On my first visit to Washington DC, in March, I did not have much time. I wanted to see something while I was out there. I hate having a strictly business trip, especially to some place I have not been, without stopping in and seeing some of the local sites. Since I was flying out of Dulles airport I was looking on a map to see what was close. I decided since my flight wasn't until 14:00 I would get up early and drive down to a local Civil War battlefield and on my way back I would stop by the Smithsonian Air & Space Museum near Dulles airport.
The Civil War battlefield was Bull Run / Manassas. The north and south would have different names for the battles. One would base the name on a local town or train stop and the other based the name on a local river or geographical feature. That is why the battle and battlefield often have two different names.
I have to admit, there wasn't as much to see there as I expected. Not that there was nothing. There was something there. The 'thing' is the something wasn't tangible. It wasn't something I could take a picture of. As I walked on the very ground where so many men fell, I could feel it. I could feel the voices of those who fell in order to preserve this union.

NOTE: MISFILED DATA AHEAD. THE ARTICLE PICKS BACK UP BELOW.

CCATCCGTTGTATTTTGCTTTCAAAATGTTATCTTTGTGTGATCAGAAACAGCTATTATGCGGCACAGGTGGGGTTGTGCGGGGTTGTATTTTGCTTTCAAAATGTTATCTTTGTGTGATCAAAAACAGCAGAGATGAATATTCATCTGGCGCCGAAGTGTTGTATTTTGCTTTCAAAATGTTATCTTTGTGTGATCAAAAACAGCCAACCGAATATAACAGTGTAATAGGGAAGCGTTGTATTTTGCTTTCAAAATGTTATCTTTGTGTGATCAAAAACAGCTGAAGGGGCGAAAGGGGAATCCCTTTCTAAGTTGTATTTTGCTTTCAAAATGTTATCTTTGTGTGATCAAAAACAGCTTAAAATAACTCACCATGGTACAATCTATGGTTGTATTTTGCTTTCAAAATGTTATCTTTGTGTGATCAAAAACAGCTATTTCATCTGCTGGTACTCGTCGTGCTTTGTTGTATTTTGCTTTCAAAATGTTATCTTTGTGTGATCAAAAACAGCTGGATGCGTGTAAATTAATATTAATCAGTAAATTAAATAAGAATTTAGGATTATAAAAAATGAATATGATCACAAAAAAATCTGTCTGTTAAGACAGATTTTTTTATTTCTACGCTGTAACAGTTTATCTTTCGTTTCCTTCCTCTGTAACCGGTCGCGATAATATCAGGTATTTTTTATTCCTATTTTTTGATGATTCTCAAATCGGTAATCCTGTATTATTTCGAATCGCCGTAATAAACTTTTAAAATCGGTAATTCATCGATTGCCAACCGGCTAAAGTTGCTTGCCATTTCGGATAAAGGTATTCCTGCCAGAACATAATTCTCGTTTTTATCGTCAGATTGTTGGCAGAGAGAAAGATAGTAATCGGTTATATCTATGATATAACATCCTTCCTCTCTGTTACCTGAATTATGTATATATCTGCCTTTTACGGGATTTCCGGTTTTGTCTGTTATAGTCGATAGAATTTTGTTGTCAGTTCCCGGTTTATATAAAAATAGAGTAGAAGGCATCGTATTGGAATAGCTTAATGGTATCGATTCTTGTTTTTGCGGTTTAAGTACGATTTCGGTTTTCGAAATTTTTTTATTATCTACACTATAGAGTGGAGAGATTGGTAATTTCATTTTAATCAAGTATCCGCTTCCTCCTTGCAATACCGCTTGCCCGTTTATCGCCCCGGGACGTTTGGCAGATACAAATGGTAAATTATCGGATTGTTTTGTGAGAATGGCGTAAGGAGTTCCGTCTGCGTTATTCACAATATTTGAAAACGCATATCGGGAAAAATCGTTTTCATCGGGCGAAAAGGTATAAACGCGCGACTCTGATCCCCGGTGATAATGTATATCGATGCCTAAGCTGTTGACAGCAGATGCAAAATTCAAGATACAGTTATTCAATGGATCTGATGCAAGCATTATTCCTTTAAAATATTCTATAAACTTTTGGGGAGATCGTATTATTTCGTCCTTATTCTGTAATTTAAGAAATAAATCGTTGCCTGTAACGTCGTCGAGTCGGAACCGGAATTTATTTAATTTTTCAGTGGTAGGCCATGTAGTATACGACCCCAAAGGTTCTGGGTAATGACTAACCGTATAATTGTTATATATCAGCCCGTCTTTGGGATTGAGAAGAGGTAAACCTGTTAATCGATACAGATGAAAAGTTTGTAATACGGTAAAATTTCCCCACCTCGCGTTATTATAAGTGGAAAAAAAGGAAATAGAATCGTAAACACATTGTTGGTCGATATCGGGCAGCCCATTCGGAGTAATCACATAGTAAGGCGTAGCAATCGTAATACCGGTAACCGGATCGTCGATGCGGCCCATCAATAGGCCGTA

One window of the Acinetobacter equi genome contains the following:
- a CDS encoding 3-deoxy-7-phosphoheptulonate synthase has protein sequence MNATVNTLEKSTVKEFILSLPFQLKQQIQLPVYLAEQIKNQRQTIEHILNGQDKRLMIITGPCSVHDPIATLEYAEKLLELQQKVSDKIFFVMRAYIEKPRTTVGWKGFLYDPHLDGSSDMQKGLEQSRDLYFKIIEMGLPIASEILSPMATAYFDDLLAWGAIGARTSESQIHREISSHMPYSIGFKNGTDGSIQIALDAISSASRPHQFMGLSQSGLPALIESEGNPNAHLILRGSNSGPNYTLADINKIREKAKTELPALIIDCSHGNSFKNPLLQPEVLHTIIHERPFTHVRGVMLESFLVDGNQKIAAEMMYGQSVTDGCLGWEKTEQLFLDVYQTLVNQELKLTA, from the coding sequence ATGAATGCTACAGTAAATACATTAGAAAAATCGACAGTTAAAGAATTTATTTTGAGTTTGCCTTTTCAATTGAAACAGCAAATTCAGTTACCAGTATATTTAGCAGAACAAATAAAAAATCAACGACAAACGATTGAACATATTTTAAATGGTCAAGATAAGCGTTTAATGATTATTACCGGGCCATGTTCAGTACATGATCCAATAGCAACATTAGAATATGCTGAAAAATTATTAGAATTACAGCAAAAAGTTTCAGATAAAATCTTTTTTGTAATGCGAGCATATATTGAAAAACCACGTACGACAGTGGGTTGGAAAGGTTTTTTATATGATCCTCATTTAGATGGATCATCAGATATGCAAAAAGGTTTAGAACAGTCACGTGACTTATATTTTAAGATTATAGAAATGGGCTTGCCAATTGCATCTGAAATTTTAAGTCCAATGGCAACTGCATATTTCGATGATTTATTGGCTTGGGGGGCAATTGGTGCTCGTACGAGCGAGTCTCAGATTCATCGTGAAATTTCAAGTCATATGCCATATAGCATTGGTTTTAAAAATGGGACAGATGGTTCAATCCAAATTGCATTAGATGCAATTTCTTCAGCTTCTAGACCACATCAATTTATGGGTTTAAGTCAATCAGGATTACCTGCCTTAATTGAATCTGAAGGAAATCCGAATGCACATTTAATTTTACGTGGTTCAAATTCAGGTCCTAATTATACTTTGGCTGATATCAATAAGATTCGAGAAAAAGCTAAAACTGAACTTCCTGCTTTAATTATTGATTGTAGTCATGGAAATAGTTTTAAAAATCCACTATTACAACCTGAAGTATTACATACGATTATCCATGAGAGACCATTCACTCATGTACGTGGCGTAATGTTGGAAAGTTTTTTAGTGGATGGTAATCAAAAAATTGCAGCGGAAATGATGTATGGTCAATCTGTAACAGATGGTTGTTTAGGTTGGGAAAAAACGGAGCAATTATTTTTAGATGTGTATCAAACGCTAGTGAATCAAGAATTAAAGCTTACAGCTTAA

It was awe inspiring. It was a hallowed moment. A moment of reflection. A moment of gratitude and sorrow. A bitter-sweet moment that will last the rest of my life.
As I walked the grounds, it was a cold morning, overcast and wet. I could feel my feet where wet because I had packed light and had only one pair of shoes. I could image the cold and hunger of the men who face each other. Each knowing today may be their last day here on Earth. Looking across the same field I was looking across now. I imagined the shouts and cries of war; the sounds of canons and muskets. The pain of the men who fell and the loss to their loved ones. All for what? To leave us a free and whole country.
I often wonder if we are worthy of their gift. How this country has squandered our inheritance. If those men could see America today, would they drop their guns and say, "forget it, I am not dying for that." In distain they would walk away wondering what's the point?
I wonder if that is really how they would feel. I know this much, I feel obligated by their sacrifice to take seriously my roll in this participative form of government. If I don't, it would only mean I did not value their sacrifice.